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Could I run a 5" CD with ProCaps?

I know that you guys are probably getting sick of my "what configuration should I buy" questions but here are a few more.

I know that I will be adding to whatever rig that I buy but I have had time to think about all of this and still have a couple more months to do so. The last thing that I want is to wish that I had gone bigger/better. I have been considering between a 4" Dash/ Dash 2, or CD. My thoughts are that a 5" would be the biggest that I could run, so why not? A 6" would be way too big so....

I have a 15.5 gal keg boiler that I like and will use. It has a 4" ferrule on top and a 5,500 Ultra Low Watt element run by a SD controller. I usually run 12-13 gallons at a time with no issues. Takes about 1 hour before fores start to drip. I run neutrals, whiskeys and am starting to do rum. Will do brandy this spring. So here's the questions:

  1. WOULD my boiler configuration run a 5" CD with 4 plates and Pro Caps?
  2. Would I get the benefit of the ProCaps with only 5,500 watts or should I go with standard bubble caps? Theoretically I could add another element as I have plenty of juice in the garage, but I would rather not go through the hassle.
  3. We have relatively warm water here in the summertime and I had planned on buying a SuperDephlemator for the 4" and possibly an extra PC. If I go with the 5" what would you recommend?
  4. I'm looking at this like it will be the last still that I will ever need (minus whatever extras or redacted that I might add later) so the extra $$ won't be such a big deal. Is the 5" that much better of a configuration?
  5. AND just to cover all of the bases, the 4" Dash vs CD question has pretty much been debated here before. Is there anything about the 5" CD or Dash that would be different?

I read a lot about 4" and 6" but not a lot about hobby guys with 5" systems (besides Lloyd). If you have a 5" let me know your impressions as well.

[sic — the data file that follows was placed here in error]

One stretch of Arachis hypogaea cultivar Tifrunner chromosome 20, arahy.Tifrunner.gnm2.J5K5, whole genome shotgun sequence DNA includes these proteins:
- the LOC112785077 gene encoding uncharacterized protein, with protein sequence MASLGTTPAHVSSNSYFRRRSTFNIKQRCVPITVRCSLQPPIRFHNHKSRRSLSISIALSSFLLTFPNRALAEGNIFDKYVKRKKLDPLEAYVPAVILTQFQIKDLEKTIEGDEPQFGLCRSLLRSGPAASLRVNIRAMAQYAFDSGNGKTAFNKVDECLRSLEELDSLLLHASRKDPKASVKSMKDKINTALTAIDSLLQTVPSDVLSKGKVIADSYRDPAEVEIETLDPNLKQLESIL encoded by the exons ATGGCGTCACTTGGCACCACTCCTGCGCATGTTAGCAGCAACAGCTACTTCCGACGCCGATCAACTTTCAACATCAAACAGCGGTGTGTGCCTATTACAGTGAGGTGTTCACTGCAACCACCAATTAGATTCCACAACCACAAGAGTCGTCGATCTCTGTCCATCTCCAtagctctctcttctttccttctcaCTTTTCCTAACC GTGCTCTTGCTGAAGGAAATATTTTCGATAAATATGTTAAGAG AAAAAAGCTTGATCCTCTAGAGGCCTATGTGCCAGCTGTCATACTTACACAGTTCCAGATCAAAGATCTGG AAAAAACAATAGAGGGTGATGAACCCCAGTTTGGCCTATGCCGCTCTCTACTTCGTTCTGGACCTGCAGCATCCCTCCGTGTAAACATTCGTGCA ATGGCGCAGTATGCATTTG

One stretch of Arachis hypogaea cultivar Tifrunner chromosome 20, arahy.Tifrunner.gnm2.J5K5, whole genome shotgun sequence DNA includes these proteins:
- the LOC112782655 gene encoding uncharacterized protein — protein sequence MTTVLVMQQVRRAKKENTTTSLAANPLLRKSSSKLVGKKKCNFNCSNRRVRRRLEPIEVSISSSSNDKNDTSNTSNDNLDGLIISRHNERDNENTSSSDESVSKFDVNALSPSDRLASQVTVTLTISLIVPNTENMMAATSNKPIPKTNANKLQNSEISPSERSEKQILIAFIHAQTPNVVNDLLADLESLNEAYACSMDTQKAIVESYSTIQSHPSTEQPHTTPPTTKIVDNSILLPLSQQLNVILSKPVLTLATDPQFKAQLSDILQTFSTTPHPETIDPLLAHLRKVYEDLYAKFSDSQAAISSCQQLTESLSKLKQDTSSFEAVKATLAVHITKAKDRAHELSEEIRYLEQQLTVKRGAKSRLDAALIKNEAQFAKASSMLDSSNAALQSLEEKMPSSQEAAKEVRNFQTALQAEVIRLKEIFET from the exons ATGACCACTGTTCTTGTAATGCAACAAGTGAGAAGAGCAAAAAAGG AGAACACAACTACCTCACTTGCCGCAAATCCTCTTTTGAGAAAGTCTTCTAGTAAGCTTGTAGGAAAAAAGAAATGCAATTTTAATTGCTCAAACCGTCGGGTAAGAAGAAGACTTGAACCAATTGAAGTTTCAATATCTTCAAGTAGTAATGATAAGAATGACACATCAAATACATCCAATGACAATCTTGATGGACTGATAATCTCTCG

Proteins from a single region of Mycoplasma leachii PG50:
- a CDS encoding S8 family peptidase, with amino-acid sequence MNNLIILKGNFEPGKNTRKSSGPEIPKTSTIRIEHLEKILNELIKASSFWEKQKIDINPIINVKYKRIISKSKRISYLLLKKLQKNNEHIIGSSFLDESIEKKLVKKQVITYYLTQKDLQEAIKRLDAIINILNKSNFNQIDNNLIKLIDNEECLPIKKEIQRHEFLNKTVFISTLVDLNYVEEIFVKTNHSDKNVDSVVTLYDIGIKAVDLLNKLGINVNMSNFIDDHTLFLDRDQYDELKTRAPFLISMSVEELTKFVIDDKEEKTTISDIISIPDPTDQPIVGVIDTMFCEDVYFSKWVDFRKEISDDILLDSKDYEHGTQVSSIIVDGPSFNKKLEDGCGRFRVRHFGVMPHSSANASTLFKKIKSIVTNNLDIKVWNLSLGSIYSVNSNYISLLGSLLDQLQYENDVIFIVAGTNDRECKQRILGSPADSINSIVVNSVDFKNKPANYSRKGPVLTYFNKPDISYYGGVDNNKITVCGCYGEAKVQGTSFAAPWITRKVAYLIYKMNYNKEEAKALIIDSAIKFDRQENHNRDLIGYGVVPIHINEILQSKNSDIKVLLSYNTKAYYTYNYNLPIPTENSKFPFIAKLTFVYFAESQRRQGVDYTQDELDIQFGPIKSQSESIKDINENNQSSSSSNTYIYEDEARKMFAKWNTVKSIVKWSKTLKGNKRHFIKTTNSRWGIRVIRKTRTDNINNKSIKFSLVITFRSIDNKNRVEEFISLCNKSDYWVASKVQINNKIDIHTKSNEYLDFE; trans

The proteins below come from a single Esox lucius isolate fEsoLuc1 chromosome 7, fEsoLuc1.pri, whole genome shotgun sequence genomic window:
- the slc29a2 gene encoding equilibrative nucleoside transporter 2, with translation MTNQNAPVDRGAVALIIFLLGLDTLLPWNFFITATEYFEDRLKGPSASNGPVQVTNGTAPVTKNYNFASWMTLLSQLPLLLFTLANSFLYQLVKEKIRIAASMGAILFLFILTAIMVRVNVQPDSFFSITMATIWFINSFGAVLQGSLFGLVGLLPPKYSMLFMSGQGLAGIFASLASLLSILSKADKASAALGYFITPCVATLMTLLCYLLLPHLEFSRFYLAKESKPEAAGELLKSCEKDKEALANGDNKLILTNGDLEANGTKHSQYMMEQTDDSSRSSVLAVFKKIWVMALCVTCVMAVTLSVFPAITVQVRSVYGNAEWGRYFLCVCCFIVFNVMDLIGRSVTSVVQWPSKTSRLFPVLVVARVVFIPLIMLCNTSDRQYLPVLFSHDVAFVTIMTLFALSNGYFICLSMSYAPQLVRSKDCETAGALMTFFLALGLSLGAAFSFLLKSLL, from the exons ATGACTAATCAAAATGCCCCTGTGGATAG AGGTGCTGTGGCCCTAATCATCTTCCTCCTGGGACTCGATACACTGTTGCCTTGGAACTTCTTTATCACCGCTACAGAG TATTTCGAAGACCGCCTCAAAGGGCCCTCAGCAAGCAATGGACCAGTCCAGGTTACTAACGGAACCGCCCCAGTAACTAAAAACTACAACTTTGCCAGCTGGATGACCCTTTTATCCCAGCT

Thanks, FC

Which configuration should I buy?
  1. With the info I provided, which one should I buy?10 votes
    1. 4" Dash 2
    2. 4" CD 2
    3. 5" CD with ProCaps
    4. 5" CD with standard caps


  • Can you drive a car with a stick shift? We gotta quality the quiz your giving us.... B-)

  • Had a Dodge Viper GTS for 7 years...... ;)

  • The 5" is only available in Procaps. If you are not planning on a bigger boiler at some time then i would suggest sticking with the 4" other wise you'll be looking at pretty short run times.

    There's not enough alcohol in a 12 gallon wash to support the 5".

    StillDragon Australia & New Zealand - Your StillDragon® Distributor for Australia & New Zealand

  • I have a 4" with std caps sitting on top of a converted keg, and very happy with run times and such.

    I do have a 100lt keg sitting at another members garage just waiting for me to do something with it. Perhaps apart from a larger stripping rig, I have no real plans to bother upgrading.

    The current 4" will allow me to strip a batch from start to finish somewhere between 1.5 or 2hrs max, so real easy to do one, two or even 3 runs in a day.

    A spirit run I allow around 6 hours tops , that's enough to enable me to run in the morning and have the afternoon free.

    I've thought about bigger, BUT then I need more ferments to supply product, larger/better cooling for no gain except maybe a shorter run time or more product per run.